The DE student can also come from a broad range of cultural backgrounds. Many DE schools have
international students as well as domestic students with a large cultural diversity. It is important to
identify students that may present with language difficulties early on i.e. through the application
process, as this enables teachers to guide and make allowances for these students. Students should
also be guided into courses that will suit their specific language skills.
• Excessively Complex (eg. If information is beyond a student’s capacity to understand: possibly due to a lack of foundation knowledge). This may also cause boredom or a lack of interest creating a divide in the learning process. This applies to both classroom and DE students and can be overcome through prescribing pre-requisite courses that must be completed before acceptance into a more complex course
• Lack of Interest (eg. The subject matter is unimportant or irrelevant to the student). Students can tune out depending on the nature of the content or if they feel the content is irrelevant to their goals or expectations.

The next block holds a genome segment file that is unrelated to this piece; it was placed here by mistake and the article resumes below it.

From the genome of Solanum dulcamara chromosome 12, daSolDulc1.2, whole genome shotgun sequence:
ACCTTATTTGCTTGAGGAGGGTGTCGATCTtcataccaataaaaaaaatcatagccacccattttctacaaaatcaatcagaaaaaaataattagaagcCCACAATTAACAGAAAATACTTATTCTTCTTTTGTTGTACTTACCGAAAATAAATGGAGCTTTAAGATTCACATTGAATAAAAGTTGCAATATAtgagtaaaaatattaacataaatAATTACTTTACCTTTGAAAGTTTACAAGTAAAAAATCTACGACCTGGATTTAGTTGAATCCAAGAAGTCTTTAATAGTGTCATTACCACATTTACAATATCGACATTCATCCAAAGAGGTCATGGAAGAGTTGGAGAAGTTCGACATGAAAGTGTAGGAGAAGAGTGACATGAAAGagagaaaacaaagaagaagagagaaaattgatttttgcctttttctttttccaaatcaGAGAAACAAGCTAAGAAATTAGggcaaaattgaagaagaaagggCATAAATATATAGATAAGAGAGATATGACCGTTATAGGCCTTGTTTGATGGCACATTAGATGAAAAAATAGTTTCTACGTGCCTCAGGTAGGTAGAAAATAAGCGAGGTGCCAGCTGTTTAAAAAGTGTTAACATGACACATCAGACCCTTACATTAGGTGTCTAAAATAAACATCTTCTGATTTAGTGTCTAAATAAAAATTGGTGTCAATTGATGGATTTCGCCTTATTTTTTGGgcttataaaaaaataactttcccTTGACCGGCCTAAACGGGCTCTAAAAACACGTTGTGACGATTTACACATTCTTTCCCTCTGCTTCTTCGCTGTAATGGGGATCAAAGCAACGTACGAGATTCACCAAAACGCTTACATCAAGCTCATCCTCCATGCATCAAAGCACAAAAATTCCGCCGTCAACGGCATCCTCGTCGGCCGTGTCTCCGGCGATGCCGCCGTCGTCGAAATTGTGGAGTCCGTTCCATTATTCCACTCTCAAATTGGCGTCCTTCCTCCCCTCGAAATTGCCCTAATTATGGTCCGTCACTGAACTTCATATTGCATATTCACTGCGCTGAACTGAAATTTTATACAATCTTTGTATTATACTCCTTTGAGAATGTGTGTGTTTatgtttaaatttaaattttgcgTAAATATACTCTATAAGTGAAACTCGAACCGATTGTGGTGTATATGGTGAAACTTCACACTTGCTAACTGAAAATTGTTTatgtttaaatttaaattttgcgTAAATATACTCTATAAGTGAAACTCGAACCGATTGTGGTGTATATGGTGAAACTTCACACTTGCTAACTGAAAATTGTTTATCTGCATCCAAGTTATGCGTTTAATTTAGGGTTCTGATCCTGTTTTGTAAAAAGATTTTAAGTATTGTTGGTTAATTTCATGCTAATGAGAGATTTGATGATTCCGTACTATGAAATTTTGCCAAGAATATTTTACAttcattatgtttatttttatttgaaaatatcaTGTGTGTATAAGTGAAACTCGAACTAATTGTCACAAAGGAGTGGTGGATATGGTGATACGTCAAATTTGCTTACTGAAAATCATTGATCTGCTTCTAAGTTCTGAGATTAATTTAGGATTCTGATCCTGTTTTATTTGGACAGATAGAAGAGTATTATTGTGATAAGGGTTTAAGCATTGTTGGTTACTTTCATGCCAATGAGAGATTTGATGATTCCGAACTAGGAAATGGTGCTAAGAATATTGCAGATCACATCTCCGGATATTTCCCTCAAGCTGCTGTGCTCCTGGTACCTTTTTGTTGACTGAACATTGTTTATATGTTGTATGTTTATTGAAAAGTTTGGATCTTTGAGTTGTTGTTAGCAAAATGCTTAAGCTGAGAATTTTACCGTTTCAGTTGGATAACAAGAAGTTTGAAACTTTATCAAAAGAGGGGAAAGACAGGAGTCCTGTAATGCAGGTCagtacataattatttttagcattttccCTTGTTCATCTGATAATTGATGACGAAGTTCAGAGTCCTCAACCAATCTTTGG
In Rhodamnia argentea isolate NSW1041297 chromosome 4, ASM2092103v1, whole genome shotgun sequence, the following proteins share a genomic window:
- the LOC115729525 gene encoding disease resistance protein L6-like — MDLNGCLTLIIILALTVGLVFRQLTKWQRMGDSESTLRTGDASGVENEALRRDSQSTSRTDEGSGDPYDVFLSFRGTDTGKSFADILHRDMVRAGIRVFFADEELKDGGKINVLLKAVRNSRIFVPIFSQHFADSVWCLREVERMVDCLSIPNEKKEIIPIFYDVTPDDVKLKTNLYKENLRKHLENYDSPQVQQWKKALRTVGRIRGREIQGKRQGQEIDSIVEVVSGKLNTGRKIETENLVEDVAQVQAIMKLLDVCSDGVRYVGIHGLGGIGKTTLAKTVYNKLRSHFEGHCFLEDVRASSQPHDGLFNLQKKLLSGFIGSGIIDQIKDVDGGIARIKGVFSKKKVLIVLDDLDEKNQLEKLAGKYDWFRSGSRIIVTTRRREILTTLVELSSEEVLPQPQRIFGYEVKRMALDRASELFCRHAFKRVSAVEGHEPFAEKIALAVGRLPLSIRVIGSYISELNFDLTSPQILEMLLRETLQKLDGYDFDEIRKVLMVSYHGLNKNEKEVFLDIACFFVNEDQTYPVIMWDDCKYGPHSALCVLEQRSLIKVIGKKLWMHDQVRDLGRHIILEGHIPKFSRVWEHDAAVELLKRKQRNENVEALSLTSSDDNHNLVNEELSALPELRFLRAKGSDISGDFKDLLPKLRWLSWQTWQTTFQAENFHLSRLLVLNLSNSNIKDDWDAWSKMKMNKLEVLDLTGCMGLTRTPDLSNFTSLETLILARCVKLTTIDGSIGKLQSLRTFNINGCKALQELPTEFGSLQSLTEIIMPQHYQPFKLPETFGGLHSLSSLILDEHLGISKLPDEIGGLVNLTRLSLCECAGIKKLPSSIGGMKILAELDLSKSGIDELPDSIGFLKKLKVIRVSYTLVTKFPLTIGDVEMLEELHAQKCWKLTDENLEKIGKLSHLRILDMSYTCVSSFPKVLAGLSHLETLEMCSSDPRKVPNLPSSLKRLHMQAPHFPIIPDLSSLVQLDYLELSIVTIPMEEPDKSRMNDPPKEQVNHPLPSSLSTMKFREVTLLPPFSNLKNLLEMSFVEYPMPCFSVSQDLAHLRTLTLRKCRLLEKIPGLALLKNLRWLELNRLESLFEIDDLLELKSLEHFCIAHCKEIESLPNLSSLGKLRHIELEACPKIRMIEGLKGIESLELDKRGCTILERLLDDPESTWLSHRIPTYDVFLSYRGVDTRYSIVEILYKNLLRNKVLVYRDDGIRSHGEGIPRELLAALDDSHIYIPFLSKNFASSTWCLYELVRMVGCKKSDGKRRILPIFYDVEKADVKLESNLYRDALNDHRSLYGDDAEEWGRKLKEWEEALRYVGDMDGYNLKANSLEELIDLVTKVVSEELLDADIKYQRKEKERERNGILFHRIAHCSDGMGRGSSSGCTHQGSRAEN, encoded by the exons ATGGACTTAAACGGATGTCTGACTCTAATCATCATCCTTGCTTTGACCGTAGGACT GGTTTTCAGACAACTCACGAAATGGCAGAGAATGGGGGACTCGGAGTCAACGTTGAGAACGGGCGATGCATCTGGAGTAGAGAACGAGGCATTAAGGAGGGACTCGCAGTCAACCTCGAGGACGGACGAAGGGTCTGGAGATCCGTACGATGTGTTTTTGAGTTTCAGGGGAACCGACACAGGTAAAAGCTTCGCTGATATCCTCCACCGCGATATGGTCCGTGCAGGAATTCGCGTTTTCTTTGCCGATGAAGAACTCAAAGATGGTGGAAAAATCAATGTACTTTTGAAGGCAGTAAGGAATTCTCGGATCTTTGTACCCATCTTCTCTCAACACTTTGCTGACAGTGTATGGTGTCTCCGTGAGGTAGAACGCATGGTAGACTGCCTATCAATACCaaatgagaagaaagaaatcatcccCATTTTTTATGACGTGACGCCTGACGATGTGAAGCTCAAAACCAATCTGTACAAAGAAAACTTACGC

• Physical or Mental Distraction (eg. There may be stress or conflict between members of a class or a student and teacher or the student may have interests outside the classroom that are of greater significance and interest). This may cause students to lose focus on what is being taught, explained or discussed. This also applies to DE students. Distractions at home can also lead to a lack of focus and often results in sporadic student’s submissions and can also lead to a lack of focus. Sometimes simple time management skills can overcome study.
• Communication Breakdown (eg. Teacher misunderstanding student; or student misunderstanding teacher). DE students do from time to time have issues or conflict with their teachers, usually this is through a lack of understanding or misinterpretation of teacher’s comments clear communication can prevent teacher/student issues.
• Lack of Motivation (eg. Teacher’s motivation to teach or student’s motivation to learn is diminished). Students may questions why they chose this particular module or course and whether this will be fulfilled by continuing or completing the course work.